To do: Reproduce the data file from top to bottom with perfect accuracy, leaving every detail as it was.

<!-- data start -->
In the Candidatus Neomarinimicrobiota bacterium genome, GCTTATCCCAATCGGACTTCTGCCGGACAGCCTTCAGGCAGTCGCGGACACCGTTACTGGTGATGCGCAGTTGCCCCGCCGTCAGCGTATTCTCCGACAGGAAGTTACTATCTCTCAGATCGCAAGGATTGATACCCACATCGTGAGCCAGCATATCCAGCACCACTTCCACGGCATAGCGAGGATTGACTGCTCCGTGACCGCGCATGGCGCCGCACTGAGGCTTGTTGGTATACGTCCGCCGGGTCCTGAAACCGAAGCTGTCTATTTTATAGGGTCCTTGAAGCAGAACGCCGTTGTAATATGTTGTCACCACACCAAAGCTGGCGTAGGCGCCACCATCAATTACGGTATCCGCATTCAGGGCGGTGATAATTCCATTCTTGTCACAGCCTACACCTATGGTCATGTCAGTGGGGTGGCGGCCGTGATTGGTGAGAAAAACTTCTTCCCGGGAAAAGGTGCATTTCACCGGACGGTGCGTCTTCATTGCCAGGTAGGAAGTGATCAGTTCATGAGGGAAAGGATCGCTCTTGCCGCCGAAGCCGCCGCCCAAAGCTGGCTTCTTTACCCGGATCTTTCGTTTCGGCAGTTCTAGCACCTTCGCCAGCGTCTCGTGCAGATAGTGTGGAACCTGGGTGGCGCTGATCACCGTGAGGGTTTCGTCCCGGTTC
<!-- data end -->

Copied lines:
In the Candidatus Neomarinimicrobiota bacterium genome, GCTTATCCCAATCGGACTTCTGCCGGACAGCCTTCAGGCAGTCGCGGACACCGTTACTGGTGATGCGCAGTTGCCCCGCCGTCAGCGTATTCTCCGACAGGAAGTTACTATCTCTCAGATCGCAAGGATTGATACCCACATCGTGAGCCAGCATATCCAGCACCACTTCCACGGCATAGCGAGGATTGACTGCTCCGTGACCGCGCATGGCGCCGCACTGAGGCTTGTTGGTATACGTCCGCCGGGTCCTGAAACCGAAGCTGTCTATTTTATAGGGTCCTTGAAGCAGAACGCCGTTGTAATATGTTGTCACCACACCAAAGCTGGCGTAGGCGCCACCATCAATTACGGTATCCGCATTCAGGGCGGTGATAATTCCATTCTTGTCACAGCCTACACCTATGGTCATGTCAGTGGGGTGGCGGCCGTGATTGGTGAGAAAAACTTCTTCCCGGGAAAAGGTGCATTTCACCGGACGGTGCGTCTTCATTGCCAGGTAGGAAGTGATCAGTTCATGAGGGAAAGGATCGCTCTTGCCGCCGAAGCCGCCGCCCAAAGCTGGCTTCTTTACCCGGATCTTTCGTTTCGGCAGTTCTAGCACCTTCGCCAGCGTCTCGTGCAGATAGTGTGGAACCTGGGTGGCGCTGATCACCGTGAGGGTTTCGTCCCGGTTC